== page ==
Likewise, the country had never seen this kind of governmental control over society before. Never before had individual and institutional freedom been so restricted. Former satellites of the Soviet Union in Central and Eastern Europe became fixated on the apparent trauma inflicted by the "Soviet dictatorship." For them, it was an external factor, a "tyrannical totalitarian regime" that had arrived from the outside. But Russia has been traumatized too. The only difference is that Russia was a victim of its own government and its own people. This is why it will take a long time for us to be able to recognize and reflect upon this. Like victims of child abuse, it is difficult for us to look at our scars, so we hide behind our achievements and victories instead. And like the identity of Eastern Europeans is skewed towards “suffering as a result of the Soviet occupation,” Russian identity is wrapped up in this denial of our past injuries, a kind of Stockholm syndrome whereby we feel love for our “despotic parents.” Our identity hides behind Russia’s well-deserved successes, but it is nevertheless skewed as well. And old injuries will always play up from time to time.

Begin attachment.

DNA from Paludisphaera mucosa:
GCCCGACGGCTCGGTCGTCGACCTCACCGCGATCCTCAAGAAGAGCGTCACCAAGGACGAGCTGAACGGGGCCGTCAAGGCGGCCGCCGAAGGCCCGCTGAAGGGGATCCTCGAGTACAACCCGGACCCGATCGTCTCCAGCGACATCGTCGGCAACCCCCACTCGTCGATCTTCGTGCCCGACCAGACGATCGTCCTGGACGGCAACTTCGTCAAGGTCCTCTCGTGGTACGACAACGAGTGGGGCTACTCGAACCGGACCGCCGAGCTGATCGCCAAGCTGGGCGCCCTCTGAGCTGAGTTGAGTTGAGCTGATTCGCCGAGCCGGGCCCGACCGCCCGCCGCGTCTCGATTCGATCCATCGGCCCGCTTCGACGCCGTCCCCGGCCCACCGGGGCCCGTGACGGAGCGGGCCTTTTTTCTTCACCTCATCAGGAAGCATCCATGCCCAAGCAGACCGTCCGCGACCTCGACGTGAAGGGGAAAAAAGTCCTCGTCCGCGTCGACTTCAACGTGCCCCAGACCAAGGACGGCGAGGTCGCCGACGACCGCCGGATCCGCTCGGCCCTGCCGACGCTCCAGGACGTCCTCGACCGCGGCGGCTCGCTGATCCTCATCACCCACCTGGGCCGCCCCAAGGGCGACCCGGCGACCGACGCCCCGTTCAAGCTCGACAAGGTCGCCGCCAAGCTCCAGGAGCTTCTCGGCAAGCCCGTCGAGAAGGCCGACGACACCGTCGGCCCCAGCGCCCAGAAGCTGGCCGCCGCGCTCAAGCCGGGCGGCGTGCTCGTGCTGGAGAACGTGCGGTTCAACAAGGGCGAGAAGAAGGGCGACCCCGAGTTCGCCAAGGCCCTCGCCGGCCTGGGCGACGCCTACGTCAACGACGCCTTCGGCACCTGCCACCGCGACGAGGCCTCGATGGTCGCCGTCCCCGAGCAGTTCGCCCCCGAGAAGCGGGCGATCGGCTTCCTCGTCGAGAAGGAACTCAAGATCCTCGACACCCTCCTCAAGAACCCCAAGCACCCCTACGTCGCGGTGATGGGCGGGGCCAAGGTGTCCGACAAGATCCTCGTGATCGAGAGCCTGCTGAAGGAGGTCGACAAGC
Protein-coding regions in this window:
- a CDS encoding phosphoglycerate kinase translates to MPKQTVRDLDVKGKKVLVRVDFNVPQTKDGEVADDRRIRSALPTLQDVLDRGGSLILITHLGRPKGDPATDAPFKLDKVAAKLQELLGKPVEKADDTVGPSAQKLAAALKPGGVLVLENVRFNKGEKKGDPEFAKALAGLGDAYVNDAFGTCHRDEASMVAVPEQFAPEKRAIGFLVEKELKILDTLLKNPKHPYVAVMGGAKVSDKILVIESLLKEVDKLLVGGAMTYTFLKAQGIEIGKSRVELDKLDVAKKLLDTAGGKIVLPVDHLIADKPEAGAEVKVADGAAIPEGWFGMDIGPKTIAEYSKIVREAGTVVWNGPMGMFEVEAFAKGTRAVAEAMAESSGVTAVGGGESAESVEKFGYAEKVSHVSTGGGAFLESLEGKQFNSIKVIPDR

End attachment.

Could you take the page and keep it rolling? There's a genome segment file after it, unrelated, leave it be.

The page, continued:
The Dialectics of the Cold War

The configuration of the super-troika changed once again during the post-war period. For the first time ever, Russia came up against a united West that was prepared to hold it in check militarily, ideologically and economically. “As long as we’re not at war!” This phrase, which appeared as a result of the suffering on the battlefields of the Second World War, was especially relevant given the “crusade” against the USSR. At the same time, the Soviet Union was painfully behind the United States and the rapidly recovering Europe in a number of areas. Yet it still managed to make a real breakthrough, achieving parity with the United States in nuclear and conventional weapons and making ground on – and in certain areas even surpassing – the Americans in advanced military and dual technologies. Soviet troops maintained a high degree of preparedness for a non-nuclear confrontation. Quality of life in the Soviet Union improved significantly and, while it may not have been on a par with Western standards, it was certainly a massive step up from the abject poverty of the interwar and post-war periods. The country’s standing in the world grew tremendously following the Second World War.